A collaborative project led by a team from Yale and University of Colorado Boulder has set out to create an interactive map of the global distribution of every species of animal in the world. New data is being added every day, but the demo version is already impressively well-populated. The map's creators have kindly allowed us to showcase it on our site, so you can see for yourself just how comprehensive a picture it provides. To see the distribution of a particular species, simply type its name into the search box at the top left, select sources from which you want to view data and click "Map Selected Layers". Alternatively, right-click on any point of the world's surface to see a list of animals found there. Sources include the Global Biodiversity Information Facility, WWF and IUCN.

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wildsingapore news: Vietnam wetland gets international status

wildsingapore news: Vietnam wetland gets international status | 100 Acre Wood | Scoop.it
A southern Vietnamese national park, which is home to the endangered Sarus crane, has entered the Ramsar list as a wetland of international importance. The official recognition for the Tram Chim National Park in Dong Thap ...

 

The 7,300-hectare park is one of the country's major bird reserves. It comprises nearly 3,000 hectares of melaleuca and is home to 231 bird species. “Tràm” is Vietnamese for melaleuca and “chim” means bird.

 

Experts from the Mekong Wetlands Biodiversity Program said 32 of the bird species need protecting, with 12 of them already finding a place in Vietnam's Red Book of threatened species.

 

The park also has more than 190 plant species, some of which provide a habitat for the food sources of the beautiful sarus crane (Grus antigone), which is facing global extinction.

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Stinging nettles benefit garden wildlife

Stinging nettles benefit garden wildlife | 100 Acre Wood | Scoop.it
Nettles may not be admired for their beauty or scent, but they are valuable for wildlife and people, says the RSPB.

 

As well as being beneficial to wildlife, nettles have long running cultural significance, and can be of value to people too.

 

People have eaten them for centuries and they are a good source of calcium, magnesium and iron among other trace elements and vitamins. They can be used in many soups and stews instead of spinach.

 

Nettles have also been used to produce a fine fibre that can be used in clothing and string. The juice from their stems has been used to produce a permanent green dye and you can brew nettles to produce a plant food.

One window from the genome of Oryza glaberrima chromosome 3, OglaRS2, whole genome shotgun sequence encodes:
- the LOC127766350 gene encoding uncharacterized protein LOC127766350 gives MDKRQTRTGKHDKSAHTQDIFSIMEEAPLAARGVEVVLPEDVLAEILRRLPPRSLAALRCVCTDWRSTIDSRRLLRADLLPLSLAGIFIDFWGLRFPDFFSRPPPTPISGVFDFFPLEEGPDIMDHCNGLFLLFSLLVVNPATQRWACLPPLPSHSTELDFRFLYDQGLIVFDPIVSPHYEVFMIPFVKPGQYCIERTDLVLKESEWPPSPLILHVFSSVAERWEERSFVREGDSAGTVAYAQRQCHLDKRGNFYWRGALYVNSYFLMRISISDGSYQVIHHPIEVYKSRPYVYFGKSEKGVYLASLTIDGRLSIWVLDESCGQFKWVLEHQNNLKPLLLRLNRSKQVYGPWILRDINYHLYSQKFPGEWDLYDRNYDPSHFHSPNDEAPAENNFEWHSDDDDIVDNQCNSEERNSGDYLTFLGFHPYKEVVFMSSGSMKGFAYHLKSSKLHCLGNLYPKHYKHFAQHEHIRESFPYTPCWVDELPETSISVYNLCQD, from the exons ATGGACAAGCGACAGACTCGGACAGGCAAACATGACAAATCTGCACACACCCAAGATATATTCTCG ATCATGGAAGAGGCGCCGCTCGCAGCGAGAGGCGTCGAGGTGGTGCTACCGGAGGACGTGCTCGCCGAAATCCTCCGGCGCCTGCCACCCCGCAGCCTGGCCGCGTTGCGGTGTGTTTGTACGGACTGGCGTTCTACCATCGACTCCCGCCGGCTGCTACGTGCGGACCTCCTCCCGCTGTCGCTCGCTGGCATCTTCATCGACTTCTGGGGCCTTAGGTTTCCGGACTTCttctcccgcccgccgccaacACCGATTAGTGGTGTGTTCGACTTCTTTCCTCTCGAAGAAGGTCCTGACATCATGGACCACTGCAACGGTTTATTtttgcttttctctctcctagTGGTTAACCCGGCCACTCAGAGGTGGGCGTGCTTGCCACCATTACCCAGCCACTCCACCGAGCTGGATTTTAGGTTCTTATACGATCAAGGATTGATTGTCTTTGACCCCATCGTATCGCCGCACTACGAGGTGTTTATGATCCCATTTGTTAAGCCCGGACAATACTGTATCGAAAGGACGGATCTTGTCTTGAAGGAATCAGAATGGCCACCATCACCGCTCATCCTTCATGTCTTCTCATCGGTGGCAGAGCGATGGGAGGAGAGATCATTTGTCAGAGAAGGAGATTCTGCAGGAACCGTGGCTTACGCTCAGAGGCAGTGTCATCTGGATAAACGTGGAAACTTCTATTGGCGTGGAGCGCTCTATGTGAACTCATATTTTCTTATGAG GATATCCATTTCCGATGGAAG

They can also be used in medicine, for example Native Americans used the fresh leaves to treat aches and pains, and European herbalists used the leaves in a similar fashion to treat gout and arthritis.

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Amazing Rooftop Garden Nestled Between Skyscrapers | Freshome

Amazing Rooftop Garden Nestled Between Skyscrapers | Freshome | 100 Acre Wood | Scoop.it
After presenting 38 Garden Design Ideas post last week, today we ran across this high altitude garden hidden between the skyscrapers in Sydney, Australia.

 

... "Found on Design Rulz, this spectacular rooftop haven was designed by Secret Gardens and provides an unusual place of relaxation, far above the racket of the city. The landscaping process was focused on maximizing the vistas and creating a green oasis, 25 floors above the ground."

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Montessori-Inspired Gardening Unit and Flower, Plant & Garden ...

Montessori-Inspired Gardening Unit and Flower, Plant & Garden ... | 100 Acre Wood | Scoop.it
There are lots of great Montessori-inspired printables and activities online for a gardening unit.

 

Spring and summer are great times to focus on gardening. I planted a flower garden with the children each spring when I had a Montessori school. The children always loved to see the flowers blooming when they returned to school at the end of the summer. With my own children, we didn’t live where we could have a garden. But you can see what we did in this post: Experiencing Nature and Growing Plants Outdoors without a Garden.

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Flip the bird: Great Tit sees the world from a different perspective after ... - Daily Mail

Flip the bird: Great Tit sees the world from a different perspective after ... - Daily Mail | 100 Acre Wood | Scoop.it

It looks like something from a Monty Python sketch.

 

But in actual fact this rather odd picture of a Great Tit being weighed is part of a conservation programme on the Drummond Estate near Stirling in Scotland.


Researchers from the Blair Drummond Safari Park are monitoring native species of birds to find out how they change from one year to the next, and how long they survive for.

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Bumblebee lost to UK makes comeback on Dungeness shingle

Bumblebee lost to UK makes comeback on Dungeness shingle | 100 Acre Wood | Scoop.it

With Natural England, the Bumblebee Conservation Trust, and the charity Hymettus, which is dedicated to conserving bees, ants and wasps, Gammans has been working with farmers on Romney Marsh to build up habitats for plants, insects and birds, with broad strips of wild flowers along field edges or in awkward spots beyond the reach of modern farm machinery. Other farmers are being paid to manage grass for hay crops instead of cutting early and often for silage.